The semantics of data can best be tested with E2E tests, since here we have a full runtime environment including the business logic that can check if the credit card actually exists.

Reducing the test focus from semantics to syntax should be a conscious choice you make when implementing mock tests. You are no longer testing the business logic but you are concentrating your test efforts on the potentially fragile interface structure (while covering your business logic with a separate set of isolated tests, I hope).


For an E2E runtime environment, you have to deploy containers running your services, their databases and any other dependencies they might have, each in a specified versions (see image below).

E2E Runtime Environment
A runtime environment for E2E test is potentially complex due to many services being deployed.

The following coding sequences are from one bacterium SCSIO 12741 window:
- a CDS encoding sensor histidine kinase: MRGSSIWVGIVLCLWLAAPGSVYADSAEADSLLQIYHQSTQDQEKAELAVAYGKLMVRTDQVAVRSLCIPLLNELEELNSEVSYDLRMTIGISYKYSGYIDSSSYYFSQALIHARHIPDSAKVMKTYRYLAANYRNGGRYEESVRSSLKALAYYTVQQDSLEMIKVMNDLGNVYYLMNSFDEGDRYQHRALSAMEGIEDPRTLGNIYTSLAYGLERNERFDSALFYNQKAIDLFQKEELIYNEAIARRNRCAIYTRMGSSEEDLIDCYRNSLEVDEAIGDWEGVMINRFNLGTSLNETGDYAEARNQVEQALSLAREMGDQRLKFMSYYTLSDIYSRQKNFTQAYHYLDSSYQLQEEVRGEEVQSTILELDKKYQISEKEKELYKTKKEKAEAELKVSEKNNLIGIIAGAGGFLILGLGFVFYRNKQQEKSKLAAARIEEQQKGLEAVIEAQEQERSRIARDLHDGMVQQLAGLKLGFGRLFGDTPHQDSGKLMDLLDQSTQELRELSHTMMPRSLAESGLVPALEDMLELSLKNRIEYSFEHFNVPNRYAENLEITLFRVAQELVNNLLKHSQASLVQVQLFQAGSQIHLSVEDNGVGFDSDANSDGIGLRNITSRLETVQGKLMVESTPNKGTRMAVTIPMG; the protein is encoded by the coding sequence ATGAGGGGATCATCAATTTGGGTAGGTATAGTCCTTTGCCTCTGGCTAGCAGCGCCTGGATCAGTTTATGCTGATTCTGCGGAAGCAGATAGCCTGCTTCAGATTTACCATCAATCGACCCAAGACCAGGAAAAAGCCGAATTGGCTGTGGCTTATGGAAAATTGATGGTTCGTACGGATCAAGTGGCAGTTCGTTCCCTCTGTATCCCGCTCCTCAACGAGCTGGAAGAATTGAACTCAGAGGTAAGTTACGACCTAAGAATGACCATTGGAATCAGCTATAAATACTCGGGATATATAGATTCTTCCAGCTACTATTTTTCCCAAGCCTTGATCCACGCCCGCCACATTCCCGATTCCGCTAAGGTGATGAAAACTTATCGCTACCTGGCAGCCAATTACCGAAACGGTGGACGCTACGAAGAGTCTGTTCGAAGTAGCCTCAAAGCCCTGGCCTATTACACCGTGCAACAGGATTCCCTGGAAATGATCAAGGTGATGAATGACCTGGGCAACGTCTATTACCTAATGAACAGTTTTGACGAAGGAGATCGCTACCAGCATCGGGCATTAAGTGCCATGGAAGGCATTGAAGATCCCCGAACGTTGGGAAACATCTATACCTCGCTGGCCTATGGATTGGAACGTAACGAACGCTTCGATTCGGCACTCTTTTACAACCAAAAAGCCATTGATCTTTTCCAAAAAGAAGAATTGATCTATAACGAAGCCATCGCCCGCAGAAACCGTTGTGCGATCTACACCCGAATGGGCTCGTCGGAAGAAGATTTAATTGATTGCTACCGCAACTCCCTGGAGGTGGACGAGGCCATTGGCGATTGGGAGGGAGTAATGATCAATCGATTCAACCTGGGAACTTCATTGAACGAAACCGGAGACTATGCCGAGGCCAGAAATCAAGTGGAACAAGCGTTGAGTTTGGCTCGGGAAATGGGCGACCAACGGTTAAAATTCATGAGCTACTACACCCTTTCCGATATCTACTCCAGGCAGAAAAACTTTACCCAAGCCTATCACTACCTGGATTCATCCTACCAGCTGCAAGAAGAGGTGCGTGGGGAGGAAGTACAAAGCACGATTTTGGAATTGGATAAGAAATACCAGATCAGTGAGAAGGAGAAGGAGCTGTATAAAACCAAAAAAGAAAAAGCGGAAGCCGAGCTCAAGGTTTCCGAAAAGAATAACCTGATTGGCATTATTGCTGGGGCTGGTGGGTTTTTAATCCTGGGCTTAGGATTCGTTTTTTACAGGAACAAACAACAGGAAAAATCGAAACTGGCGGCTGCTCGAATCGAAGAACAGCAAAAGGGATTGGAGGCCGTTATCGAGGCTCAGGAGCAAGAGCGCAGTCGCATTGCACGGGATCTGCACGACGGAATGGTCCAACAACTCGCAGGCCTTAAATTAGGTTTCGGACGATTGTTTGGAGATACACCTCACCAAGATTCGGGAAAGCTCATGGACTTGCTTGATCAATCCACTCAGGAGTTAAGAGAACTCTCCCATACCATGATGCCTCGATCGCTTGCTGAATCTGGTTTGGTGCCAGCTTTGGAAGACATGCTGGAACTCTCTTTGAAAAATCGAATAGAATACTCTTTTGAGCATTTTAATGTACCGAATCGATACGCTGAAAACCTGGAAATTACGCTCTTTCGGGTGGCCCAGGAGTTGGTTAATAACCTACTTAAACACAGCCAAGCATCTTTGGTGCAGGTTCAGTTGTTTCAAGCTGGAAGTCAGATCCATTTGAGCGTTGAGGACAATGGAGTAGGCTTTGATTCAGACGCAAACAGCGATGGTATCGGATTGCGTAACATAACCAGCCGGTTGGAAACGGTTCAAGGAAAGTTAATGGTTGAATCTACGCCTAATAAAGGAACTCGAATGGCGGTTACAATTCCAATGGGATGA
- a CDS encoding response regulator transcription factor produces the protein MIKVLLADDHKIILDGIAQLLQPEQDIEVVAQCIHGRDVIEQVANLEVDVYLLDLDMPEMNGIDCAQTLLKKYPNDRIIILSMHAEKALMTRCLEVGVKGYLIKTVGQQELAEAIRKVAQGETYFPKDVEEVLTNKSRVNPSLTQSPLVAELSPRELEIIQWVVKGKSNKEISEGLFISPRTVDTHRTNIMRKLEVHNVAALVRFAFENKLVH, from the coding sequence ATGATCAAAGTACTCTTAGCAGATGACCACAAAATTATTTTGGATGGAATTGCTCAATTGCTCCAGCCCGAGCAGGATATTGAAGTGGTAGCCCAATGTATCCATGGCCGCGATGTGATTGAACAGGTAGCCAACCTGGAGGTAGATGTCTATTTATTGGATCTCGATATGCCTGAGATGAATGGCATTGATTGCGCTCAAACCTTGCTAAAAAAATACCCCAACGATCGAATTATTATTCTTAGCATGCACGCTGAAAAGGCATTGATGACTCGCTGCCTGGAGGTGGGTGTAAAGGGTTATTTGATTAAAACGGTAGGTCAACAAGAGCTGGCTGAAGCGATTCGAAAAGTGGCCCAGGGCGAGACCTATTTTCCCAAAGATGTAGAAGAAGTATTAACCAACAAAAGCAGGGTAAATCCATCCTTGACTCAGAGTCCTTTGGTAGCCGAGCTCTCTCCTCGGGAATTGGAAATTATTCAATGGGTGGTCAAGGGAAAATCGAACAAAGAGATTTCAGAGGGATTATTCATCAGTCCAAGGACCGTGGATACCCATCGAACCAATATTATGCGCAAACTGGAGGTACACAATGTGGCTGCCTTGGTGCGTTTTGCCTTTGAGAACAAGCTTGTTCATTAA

Nowadays, tools like Docker and kubernetes make this a lot easier than it was when services were hosted on bare metal. However, you have to implement an automatism that executes this deployment when the tests are to be run. You do not have this kind of complexity with mock tests.

Test Data Setup

Test data is always an issue when implementing tests of any sort. In E2E tests test data is especially troublesome since you have potentially many services each with their own database (see image in the previous section). To set up a test environment for those E2E tests you have to provide each of those databases with test data that match the expectations of your tests.

If cross-references between databases exist, the data in each database has to match the data in the other databases to enable valid testing scenarios across multiple services. Beyond that, you have to implement a potentially complex automation to fire up your databases in a defined state.